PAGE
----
OK, so the Supreme Court has confused us on what it's stand is on the Ten Commandments. It's OK as long as it's purpose is not to promote religion (and who exactly makes that call?) Well, I looked up the Ten Commandments, and here is what I came up with:
The ten statements
1. "I am the Lord your God who brought you out of the land of Egypt..."
2. "You shall have no other gods besides Me...Do not make a sculpted image or any likeness of what is in the heavens above..."
3. "You shalt not swear falsely by the name of the Lord..."
4. "Remember the Sabbath day and keep it holy"
5. "Honor your father and your mother..."
6. "You shall not murder"
7. "You shall not commit adultery"
8. "You shall not steal"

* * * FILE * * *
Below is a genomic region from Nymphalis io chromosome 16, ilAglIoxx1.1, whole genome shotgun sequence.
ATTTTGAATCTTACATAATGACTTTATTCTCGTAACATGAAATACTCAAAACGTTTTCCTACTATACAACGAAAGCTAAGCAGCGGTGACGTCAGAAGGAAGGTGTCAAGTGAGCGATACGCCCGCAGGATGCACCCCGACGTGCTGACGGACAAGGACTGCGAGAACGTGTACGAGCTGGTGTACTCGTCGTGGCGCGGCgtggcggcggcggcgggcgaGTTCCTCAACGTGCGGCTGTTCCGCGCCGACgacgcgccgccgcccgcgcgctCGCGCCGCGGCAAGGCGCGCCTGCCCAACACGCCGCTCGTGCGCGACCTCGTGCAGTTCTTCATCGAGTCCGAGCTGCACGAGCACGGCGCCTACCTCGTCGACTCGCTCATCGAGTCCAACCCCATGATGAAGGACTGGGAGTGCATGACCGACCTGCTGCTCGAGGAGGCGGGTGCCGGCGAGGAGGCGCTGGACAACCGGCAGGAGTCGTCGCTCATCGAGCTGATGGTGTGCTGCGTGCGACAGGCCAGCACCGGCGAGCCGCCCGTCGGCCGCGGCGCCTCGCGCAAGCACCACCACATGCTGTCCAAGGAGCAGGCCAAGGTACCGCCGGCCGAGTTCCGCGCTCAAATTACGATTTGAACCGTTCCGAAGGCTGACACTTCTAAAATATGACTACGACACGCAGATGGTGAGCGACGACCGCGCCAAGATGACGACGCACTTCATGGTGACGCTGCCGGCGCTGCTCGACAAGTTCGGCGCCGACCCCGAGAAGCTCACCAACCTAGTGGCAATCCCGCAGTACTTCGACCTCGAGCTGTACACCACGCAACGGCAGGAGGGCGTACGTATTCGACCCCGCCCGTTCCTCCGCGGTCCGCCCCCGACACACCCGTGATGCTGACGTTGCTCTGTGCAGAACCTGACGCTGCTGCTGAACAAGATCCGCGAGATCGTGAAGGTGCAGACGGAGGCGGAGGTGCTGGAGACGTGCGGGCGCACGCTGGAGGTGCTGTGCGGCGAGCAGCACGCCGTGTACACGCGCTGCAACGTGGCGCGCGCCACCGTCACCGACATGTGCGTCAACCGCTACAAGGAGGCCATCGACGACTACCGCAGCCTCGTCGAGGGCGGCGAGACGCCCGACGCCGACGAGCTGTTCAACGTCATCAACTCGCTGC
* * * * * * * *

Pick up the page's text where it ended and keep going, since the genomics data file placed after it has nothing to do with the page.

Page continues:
9. "You shall not bear false witness against your neighbor"
10. "You shall not covet your neighbor's house..." (in Exodus, the text reads "... neighbour's house, ... neighbour's wife, nor his manservant..." etc. while in Deuteronomy, "thy neighbour's wife, ... thy neighbour's house, his field" etc.)
OK, let's go through these. (1) is a direct violation of Church and State, since people not of Judeo-Christian faiths do not believe it. Ditto with (2), which conflicts with my Hindu faith. Also, I'm curious what I am supposed to imply about the quality of justice I can expect from the court if I have happened to commit adultry. These stipulations are great for individuals, but I believe out of place in a secular court. What purpose do they serve, other than for Evangelicals to feel they have fought for their faith? (Incidentally, one of the drivers in the 10C movement is supposed to be (6), which they then want to use to ban abortion!)